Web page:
Depth three times and a half in the entire length: number of scales in the lateral line not exceeding fifty-one: anal with from twenty-two to twenty-four rays, C. Blicca, Block, Ichth. pl. 10.? C. latus, Gmel. Linn. torn. 1. part iii. p. 1438.? Jen. Cat. of Brit. Vert. An. 26. sp. 86. La Bordeliere, Cuv. Reg. An. torn. 11. p. 274? White Bream, or Bream-Flat, Yarr. Brit. Fish. vol. 1. p. 340.


Rarely exceeding ten or twelve inches.


(Form). Not so deep as the last species; the back much less elevated: depth, at the commencement of the dorsal, contained three times and a half in the entire length: greatest thickness very little more than three times in the depth: dorsal line falling less obliquely, and continued in one regular slope to the end of the snout, without any depression at the nape: eyes relatively larger; the distance from them to the end of the snout not nearly equal to their diameter; the distance between them not equal to one and a half times their diameter: scales larger; the number in the lateral line about fifty or fifty-one, scarcely exceeding this last number: number in the depth fifteen; nine and a half being above, and five and a half below, the lateral line: anal shorter, with five or six fewer rays; dorsal and pectorals also with one or two rays less in number: in all other respects similar to the last.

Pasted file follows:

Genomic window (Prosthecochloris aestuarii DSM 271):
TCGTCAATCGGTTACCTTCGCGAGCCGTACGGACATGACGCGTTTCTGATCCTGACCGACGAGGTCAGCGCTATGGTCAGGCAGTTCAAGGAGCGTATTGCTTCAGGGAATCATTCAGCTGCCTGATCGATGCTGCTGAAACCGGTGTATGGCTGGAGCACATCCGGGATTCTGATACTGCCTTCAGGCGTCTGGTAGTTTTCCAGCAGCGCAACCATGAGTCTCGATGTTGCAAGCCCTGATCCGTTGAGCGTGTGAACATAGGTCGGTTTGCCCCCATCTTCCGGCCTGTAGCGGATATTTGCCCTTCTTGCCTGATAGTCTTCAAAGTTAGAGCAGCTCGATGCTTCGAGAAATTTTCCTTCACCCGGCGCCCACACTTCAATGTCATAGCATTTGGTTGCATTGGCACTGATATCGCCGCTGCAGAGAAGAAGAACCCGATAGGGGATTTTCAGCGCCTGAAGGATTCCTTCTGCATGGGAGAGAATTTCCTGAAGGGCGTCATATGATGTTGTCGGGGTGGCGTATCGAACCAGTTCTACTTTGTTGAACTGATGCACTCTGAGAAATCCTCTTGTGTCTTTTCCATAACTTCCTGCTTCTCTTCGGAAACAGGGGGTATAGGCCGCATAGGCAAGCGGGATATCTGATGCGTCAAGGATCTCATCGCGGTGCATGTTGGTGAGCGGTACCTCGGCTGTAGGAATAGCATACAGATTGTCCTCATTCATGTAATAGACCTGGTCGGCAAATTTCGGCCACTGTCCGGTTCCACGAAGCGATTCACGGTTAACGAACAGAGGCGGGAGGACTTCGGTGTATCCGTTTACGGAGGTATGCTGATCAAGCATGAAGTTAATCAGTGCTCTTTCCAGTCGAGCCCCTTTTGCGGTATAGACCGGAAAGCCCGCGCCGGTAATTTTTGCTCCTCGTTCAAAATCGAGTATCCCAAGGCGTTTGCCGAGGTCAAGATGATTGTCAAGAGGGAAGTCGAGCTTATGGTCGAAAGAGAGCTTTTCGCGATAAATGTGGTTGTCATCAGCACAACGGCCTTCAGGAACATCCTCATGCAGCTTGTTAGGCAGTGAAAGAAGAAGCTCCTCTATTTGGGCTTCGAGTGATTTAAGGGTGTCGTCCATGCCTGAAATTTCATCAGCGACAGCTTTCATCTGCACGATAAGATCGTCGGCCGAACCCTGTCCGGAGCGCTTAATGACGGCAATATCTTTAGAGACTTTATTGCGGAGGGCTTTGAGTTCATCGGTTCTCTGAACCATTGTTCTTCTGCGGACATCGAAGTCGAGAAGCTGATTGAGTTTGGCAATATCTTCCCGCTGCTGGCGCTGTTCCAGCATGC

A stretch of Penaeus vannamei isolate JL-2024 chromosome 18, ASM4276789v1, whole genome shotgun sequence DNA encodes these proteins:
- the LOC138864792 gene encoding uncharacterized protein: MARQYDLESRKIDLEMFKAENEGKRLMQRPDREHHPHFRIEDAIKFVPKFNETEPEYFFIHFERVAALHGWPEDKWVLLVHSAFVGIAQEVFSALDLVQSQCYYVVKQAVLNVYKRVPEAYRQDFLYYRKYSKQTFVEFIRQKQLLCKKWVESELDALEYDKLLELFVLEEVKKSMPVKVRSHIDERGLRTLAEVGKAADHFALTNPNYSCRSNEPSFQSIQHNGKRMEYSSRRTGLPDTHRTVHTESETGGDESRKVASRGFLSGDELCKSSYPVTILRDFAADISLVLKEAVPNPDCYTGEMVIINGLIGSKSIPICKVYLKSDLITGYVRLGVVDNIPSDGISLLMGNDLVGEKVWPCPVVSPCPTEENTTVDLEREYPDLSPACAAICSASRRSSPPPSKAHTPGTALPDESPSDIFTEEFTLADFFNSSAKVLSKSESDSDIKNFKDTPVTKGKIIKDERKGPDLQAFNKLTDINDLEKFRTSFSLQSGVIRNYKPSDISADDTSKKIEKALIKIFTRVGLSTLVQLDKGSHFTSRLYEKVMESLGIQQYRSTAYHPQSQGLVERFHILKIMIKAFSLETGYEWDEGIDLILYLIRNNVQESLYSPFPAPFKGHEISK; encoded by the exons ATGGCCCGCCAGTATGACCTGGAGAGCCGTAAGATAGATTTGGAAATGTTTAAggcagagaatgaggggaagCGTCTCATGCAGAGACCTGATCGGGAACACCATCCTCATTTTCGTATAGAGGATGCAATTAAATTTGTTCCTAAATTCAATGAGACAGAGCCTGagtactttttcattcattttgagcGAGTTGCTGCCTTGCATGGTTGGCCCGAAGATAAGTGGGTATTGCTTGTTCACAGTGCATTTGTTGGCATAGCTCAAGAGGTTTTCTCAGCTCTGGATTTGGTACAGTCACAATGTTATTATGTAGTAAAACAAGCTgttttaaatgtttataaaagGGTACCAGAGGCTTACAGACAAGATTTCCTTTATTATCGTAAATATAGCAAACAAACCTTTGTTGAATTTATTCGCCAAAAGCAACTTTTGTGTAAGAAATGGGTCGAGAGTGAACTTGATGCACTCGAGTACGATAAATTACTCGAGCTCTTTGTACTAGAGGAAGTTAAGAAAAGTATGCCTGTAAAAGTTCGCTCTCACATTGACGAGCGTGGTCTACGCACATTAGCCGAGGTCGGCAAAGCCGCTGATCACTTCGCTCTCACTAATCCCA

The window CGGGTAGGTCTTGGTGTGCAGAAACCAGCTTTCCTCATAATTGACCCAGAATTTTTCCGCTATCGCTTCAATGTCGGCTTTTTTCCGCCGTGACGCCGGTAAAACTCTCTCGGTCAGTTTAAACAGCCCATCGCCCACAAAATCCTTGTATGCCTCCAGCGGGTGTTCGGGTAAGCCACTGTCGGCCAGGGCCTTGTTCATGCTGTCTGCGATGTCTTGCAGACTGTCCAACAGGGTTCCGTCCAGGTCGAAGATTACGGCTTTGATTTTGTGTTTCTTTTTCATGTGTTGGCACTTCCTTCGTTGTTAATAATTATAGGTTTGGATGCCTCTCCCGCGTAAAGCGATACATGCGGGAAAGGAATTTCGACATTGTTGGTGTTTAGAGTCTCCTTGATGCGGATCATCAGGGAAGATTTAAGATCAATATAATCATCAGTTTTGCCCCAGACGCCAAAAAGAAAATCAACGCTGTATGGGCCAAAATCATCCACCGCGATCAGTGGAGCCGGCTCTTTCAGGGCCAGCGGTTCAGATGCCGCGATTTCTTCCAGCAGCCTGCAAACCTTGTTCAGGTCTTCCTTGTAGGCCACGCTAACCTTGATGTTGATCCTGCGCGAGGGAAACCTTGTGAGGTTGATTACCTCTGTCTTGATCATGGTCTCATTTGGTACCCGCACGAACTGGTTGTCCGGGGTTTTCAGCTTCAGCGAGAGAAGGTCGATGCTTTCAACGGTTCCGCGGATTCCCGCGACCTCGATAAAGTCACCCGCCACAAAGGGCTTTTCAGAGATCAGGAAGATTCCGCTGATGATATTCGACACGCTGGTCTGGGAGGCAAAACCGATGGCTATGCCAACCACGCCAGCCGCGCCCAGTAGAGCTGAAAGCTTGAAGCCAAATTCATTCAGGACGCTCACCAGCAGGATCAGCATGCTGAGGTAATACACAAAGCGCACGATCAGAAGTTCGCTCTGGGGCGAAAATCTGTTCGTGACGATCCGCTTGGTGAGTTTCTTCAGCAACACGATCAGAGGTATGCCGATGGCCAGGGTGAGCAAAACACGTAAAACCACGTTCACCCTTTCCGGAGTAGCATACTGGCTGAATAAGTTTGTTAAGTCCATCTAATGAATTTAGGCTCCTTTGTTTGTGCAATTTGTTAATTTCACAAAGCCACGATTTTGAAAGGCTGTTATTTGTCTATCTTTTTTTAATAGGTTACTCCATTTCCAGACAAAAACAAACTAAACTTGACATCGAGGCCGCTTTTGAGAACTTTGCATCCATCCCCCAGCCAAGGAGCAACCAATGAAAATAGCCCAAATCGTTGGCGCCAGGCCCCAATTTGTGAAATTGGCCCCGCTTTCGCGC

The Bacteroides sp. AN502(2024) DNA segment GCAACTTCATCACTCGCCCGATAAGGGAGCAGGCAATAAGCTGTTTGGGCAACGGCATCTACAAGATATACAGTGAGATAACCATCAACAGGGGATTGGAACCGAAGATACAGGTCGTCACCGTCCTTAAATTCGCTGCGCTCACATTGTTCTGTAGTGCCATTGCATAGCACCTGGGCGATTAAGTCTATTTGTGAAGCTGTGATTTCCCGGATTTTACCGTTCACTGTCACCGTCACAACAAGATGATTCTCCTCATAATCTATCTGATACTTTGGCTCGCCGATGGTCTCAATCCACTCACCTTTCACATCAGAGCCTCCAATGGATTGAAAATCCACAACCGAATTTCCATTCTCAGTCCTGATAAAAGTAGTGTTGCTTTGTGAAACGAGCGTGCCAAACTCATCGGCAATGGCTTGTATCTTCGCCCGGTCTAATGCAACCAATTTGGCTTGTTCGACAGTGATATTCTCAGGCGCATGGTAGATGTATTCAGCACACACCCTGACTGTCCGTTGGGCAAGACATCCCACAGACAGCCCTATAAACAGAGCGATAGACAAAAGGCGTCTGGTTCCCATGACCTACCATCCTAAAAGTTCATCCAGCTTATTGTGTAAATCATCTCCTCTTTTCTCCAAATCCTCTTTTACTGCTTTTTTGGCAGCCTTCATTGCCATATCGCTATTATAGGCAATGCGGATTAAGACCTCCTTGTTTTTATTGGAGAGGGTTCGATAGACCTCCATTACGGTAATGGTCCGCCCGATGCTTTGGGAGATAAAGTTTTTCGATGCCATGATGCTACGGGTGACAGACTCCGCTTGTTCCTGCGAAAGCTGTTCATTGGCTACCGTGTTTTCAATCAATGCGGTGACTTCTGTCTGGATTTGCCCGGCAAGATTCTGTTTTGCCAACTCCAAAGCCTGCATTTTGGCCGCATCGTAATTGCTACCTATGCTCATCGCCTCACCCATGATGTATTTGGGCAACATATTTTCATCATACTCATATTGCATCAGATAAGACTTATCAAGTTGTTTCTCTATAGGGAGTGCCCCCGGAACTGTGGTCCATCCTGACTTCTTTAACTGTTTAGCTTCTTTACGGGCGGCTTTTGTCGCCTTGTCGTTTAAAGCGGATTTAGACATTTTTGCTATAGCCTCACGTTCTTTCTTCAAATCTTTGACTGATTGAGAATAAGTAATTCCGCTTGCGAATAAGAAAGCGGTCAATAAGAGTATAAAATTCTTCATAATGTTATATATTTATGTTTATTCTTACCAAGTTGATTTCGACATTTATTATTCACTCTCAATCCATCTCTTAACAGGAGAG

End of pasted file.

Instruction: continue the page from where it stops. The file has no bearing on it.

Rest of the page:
D. 10 or 11; A. 22 to 24; C. 19, etc.; P. 15; V. 9.

(Colours). Back dusky, tinged with bluish green; sides of a silvery bluish white, with scarcely any of the golden yellow lustre observable in the last species: irides silvery: all the fins dusky, but sometimes very pale; pectorals and ventrals occasionally tinged with reddish.

This species, very distinct from the last, though closely resembling it, agrees in all respects with the C. Blicca of Bloch, excepting that 1 never saw the pectorals and ventrals of so deep a red as represented by that author. It is without doubt the same as the White Bream alluded to by Sheppard in the Linnsean Transactions*. It is of very common occurrence in the Cam, and is found in some parts of that river in which the C. Brama is not met with. It is known to the fishermen about Ely by the name of Bream Flat. It never attains to the size of the last species, rarely exceeding a pound in weight.

(6. Leuciscus, Klein). * Dorsal immediately above the ventrals.